“I don’t want [the writers] to feel limited by Gawker. I don’t want them to think that if they accrue the most uniques per month that that’s going to give them a great standing at the company.”
It’s a weird moment for the quality-vs.-quantity debate. Last month, we wrote about Salon’s #winning strategy to prioritize quality over quantity. BuzzFeed, the aggregator to end all aggregators, is hiring journalists like crazy and producing original content alongside Watch Urkel’s “Dancing With The Stars” Debut. Yahoo News, known for its expert repurposing of wire copy, nabbed the NYT’s Virginia Heffernan.
Do those data points mean we’ll start seeing less What Time Does The Super Bowl Start? No. But we might see a few more like Hamilton Nolan’s 3,800-word exposé on journalism junkets in Las Vegas, too. That piece, posted during the first-week experiment on a day when Nolan wasn’t chasing eyeballs, has attracted 30,242 pageviews as of this writing. Not a slam dunk — pretty good, but still 20,000 pageviews below average for the period. That interplay of short-and-long, cheap-and-expensive, aggregated-and-original is something lots of outlets — from web-native sites to The New York Times — are trying to figure out.
Monday’s fine Deadspin piece on Joe Quigg, the Tar Heel who denied Wilt Chamberlain a national title, weighed in at 1,700 words. (Deadspin is Gawker’s sports site, which Daulerio used to edit.) Applauds one commenter:
I don’t know how many comments this series will or won’t get. But regardless, as someone who’s hung out at this place, at least periodically, a long time, I’d just like to say it’s terrific, and more, please. Well done.
So far, two comments. The other: “Seconded. More of this please.”
Some readers want more of this, but the numbers don’t back it up. Total pageviews for the Deadspin piece: 14,308. New visitors: 756.
The fact is that while chasing pageviews like this worked well in the early days of the blogosphere, when Nick Denton asked his editors for at least 12 posts per day, it’s much less sustainable today — and the Gawker post quotient has been abolished, with layers of editors on top of the writers who bring the average number of posts per editorial employee per day lower still. Today, if you want to compete on who can produce the most SEO-honed content per day, you’re going to lose, and people like Demand Media are going to win.
And in December, ReadItLater data showed that Gawker Media writers were among the most-saved and most-read on its platform. Presumably the articles being saved for later consumption aren’t pics of weird Chinese goats.
In the old days, it was easier to justify “eat your vegetables” journalism to skeptical editors (or shareholders). But with a pageview number staring you in the face, it’s hard not to make a judgment on a story’s potential ROI.
“I am very, very pro-original content,” Daulerio told me. “I am not a type of person who wants…everything up first. If we’re going to create a new identity with Gawker, I think it’s really gotta start with [the writers] first.”
Meanwhile, enjoy the most adorable cat video you’ll see all day.
Here’s the full text of Choire Sicha’s email to me:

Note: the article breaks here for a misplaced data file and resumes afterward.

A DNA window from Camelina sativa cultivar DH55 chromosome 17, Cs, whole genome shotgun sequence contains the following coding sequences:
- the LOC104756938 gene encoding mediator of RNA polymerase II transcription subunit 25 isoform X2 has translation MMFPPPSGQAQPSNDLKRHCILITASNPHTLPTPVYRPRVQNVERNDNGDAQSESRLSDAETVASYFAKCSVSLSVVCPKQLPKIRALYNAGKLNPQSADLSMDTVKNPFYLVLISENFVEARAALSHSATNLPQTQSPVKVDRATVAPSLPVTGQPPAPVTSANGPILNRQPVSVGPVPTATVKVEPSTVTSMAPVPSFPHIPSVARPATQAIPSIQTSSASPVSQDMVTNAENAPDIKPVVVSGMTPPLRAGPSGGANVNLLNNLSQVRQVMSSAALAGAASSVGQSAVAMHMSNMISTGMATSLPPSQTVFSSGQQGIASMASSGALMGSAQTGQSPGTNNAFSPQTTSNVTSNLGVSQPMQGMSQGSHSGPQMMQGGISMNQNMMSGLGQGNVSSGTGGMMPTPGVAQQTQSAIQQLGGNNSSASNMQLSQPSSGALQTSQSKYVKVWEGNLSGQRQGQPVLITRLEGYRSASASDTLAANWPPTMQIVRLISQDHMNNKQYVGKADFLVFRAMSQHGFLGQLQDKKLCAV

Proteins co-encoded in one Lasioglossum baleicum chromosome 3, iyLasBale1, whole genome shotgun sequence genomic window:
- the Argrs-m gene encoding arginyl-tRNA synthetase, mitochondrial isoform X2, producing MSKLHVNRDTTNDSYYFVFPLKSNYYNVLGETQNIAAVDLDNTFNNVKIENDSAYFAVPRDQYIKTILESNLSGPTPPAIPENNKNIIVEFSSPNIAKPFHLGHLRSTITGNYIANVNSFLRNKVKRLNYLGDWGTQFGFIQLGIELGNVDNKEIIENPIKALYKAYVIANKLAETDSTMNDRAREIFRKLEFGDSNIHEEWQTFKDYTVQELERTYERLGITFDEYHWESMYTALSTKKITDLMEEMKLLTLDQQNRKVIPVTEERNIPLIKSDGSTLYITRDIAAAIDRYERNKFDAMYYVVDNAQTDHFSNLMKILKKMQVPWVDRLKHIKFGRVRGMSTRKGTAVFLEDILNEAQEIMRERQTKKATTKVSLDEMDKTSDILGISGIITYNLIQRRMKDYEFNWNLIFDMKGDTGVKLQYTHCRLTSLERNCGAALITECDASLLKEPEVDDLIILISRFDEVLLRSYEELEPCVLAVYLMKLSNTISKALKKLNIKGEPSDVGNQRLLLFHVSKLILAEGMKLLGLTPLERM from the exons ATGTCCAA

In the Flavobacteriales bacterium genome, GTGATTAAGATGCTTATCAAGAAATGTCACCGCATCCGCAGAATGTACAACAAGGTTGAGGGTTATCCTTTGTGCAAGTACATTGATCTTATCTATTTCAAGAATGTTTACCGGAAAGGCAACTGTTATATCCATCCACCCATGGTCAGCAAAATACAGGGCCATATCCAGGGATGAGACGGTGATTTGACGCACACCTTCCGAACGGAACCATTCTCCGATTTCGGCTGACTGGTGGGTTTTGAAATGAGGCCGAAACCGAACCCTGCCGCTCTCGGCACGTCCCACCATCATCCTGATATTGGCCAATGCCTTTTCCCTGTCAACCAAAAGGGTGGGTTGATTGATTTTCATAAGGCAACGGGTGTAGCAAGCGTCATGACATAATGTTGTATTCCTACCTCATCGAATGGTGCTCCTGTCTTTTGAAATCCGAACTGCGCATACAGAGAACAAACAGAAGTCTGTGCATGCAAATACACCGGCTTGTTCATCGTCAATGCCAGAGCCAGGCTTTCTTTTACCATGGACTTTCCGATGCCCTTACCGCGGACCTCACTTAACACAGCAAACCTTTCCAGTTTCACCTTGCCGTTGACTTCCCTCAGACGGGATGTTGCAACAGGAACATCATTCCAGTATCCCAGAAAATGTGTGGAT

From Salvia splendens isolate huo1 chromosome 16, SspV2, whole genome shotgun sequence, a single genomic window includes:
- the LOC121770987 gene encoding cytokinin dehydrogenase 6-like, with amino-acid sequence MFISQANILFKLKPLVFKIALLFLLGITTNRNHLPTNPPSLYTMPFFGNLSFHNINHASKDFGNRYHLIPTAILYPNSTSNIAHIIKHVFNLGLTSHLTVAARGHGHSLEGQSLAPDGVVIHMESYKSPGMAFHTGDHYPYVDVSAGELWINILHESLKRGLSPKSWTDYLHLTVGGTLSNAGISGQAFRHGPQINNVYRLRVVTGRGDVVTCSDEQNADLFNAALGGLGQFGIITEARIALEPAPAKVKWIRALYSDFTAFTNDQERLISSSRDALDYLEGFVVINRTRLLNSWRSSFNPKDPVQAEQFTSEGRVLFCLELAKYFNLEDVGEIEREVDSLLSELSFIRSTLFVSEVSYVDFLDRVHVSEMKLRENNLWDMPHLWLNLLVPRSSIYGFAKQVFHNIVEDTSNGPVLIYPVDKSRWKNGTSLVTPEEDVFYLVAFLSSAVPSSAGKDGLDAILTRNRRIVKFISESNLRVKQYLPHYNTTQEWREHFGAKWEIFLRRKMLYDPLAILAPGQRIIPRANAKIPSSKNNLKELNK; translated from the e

AJ’s a genius and he can do no wrong. In addition, he has a formidable secret weapon in his brilliant deputy, Emma Carmichael. I do think the staff is the happiest it’s been in a while–certainly happier than they were last year.
And AJ’s definitely already seen a traffic up-tick for February, a nice rise from the early winter’s mini-plateau. But while I am definitely on board with AJ’s approach–go wild! Have a blast!–I don’t really think you can call it “traffic-whoring” if it doesn’t get any traffic. At least, not the traffic that Nick Denton cares about. In February, 2012, Gawker had just 5 stories in the top 50 stories at Gawker Media, at least judging by Denton’s favorite metric, “new unique visitors.” (That’s even though Gawker makes up about 24% of Gawker Media’s total traffic.) The site’s biggest story in February was “Chinese Twitter Says Kim Jong-Un Was Assassinated This Morning In Beijing”; after that came “The Awful Cover Letter All of Wall Street Is Laughing About”–and this was, I thought, a pretty solid classic Gawker endeavor, and very well handled. But then number three on the list was “J.Lo’s Oscar Dress: Nipple or Shadow?” (By the way, if you look at Gawker’s February traffic, it’s basically the Adrien Chen show. Who knew?)
But while some of these top stories are wily or original or reported or even exciting (The Man Behind Horse eBooks!), lots are just hot SEO or gossip sheet standbys. (“Rick Santorum Made Entirely of Gay Porn”; “Meet Whitney Houston’s Rumored Lesbian Lover.”)
Still, Gawker beat its traffic target for February by a healthy 19.06%. (The Gawker network average was +13.20%.) But then, every site in the stable beat its traffic target, save one, which had a good excuse. For all Denton’s bluster about getting sites to perform, he’s not actually that harsh a taskmaster.
The most telling thing about the instability of Gawker Media and its contrasting missions–greatness versus traffic–can be summed up quite nicely in the network’s biggest story of February. That’s Jezebel’s “This Coffin Photo of Whitney Houston’s Dead Body Is Now on Newsstands Everywhere,” with more than 324,000 new unique vistors. Now, this was a decent piece of media criticism by a really smart writer, Dodai Stewart. But you know that’s not at all why it got all those visits. And also, it did serve up a copy, at a tasty 640 pixels wide, of the criticized picture of a dead Whitney Houston.
Photo of “weird Chinese goat” by Andrew J. Cosgriff used under a Creative Commons license.